Schnitzer (6) responded in criticism of Ranke and Villari, demonstrating: "1. that the printed edition of the life of Savonarola had several later additions, the work of Brother Vincenzo Bernardo, brother Timoteo Ricci, and especially brother Timoteo Bottonio of Perugia; 2. that the original text has not survived; 3. That the Latin life is a translation of the original, not the original text, a text that was written in the vernacular between 1512 and 1518 by a Dominican. This is none other than  Burlamacchi" (7).

 

This biography is of great interest because among the objects that were burned in the bonfires are mentioned in addition to cards and dice, also triumphs. This demonstrates that at the end of the fifteenth century the game with the latter was still called Ludus Triumphorum, and that this name was changed within a few years to Ludus Tarochorum, as we find in Ferrara in 1505 the first known document where that game was called with the term Tarochi (8).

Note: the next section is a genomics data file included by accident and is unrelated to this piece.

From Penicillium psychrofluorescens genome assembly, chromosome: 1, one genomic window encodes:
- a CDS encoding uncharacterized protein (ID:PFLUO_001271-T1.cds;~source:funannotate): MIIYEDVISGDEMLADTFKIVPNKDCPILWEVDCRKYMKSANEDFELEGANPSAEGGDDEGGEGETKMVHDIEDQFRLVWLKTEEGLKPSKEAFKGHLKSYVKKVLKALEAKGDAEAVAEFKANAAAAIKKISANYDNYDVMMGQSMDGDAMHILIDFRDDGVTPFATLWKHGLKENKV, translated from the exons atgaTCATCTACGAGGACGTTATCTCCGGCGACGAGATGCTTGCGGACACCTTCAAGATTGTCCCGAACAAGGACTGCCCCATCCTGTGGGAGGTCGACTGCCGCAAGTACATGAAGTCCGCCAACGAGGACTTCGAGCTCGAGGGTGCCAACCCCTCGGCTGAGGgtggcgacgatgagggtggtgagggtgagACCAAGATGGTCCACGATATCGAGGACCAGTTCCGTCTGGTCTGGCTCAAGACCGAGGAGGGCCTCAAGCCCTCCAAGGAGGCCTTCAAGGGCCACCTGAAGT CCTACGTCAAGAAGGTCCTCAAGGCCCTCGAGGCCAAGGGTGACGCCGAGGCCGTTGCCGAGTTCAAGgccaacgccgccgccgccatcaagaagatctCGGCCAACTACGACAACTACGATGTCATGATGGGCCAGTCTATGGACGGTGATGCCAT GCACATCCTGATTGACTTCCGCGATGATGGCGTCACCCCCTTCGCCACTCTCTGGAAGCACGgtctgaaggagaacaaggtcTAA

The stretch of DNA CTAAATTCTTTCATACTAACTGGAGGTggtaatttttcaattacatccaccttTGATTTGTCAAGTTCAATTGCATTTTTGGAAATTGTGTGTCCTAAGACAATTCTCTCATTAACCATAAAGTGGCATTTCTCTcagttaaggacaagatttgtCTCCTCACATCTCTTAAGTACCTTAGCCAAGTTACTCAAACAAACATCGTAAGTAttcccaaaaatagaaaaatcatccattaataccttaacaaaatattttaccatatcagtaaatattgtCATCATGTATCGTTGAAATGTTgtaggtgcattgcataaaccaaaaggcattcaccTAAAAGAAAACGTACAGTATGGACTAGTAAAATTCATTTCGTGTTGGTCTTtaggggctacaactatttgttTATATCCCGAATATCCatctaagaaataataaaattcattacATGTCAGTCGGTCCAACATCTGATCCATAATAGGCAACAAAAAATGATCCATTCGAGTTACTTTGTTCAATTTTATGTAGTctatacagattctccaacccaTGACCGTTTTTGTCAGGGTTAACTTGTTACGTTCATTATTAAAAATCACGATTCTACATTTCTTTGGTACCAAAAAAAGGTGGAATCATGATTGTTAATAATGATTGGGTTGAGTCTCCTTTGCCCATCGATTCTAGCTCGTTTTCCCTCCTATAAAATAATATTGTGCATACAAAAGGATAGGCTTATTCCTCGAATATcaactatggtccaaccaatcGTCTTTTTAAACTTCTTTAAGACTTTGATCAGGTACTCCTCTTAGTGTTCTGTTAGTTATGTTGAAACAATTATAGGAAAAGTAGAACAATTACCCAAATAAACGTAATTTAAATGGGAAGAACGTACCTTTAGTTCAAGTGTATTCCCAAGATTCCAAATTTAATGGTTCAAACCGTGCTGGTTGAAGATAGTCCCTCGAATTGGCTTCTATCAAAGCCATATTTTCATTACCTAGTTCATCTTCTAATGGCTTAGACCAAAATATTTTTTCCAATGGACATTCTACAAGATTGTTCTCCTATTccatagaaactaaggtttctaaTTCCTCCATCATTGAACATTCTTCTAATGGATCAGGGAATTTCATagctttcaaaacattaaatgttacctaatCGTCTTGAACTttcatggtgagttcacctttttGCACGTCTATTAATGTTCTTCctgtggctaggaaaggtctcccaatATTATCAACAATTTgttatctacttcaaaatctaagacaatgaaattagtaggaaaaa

The Bonfire of the Vanities took place in Florence on Shrove Tuesday of Carnival February 7, 1497, when, after the expulsion of the Medici, Girolamo Savonarola (1468-1482) and his followers (called Piagnoni,  literally meaning “whiners” but with the acquired meaning “bigots”), burned thousands of objects considered sinful in the Piazza della Signoria. A real disaster, as extraordinary evidence of everyday life was destroyed as well as Florentine artistic works of great value, including works by Botticelli, which he himself threw into the fire, other paintings, manuscripts containing the writings of Petrarch and Boccaccio, etc.. This testifies to the great subjugation that Savonarola was able to obtain, darkening even the loftiest minds.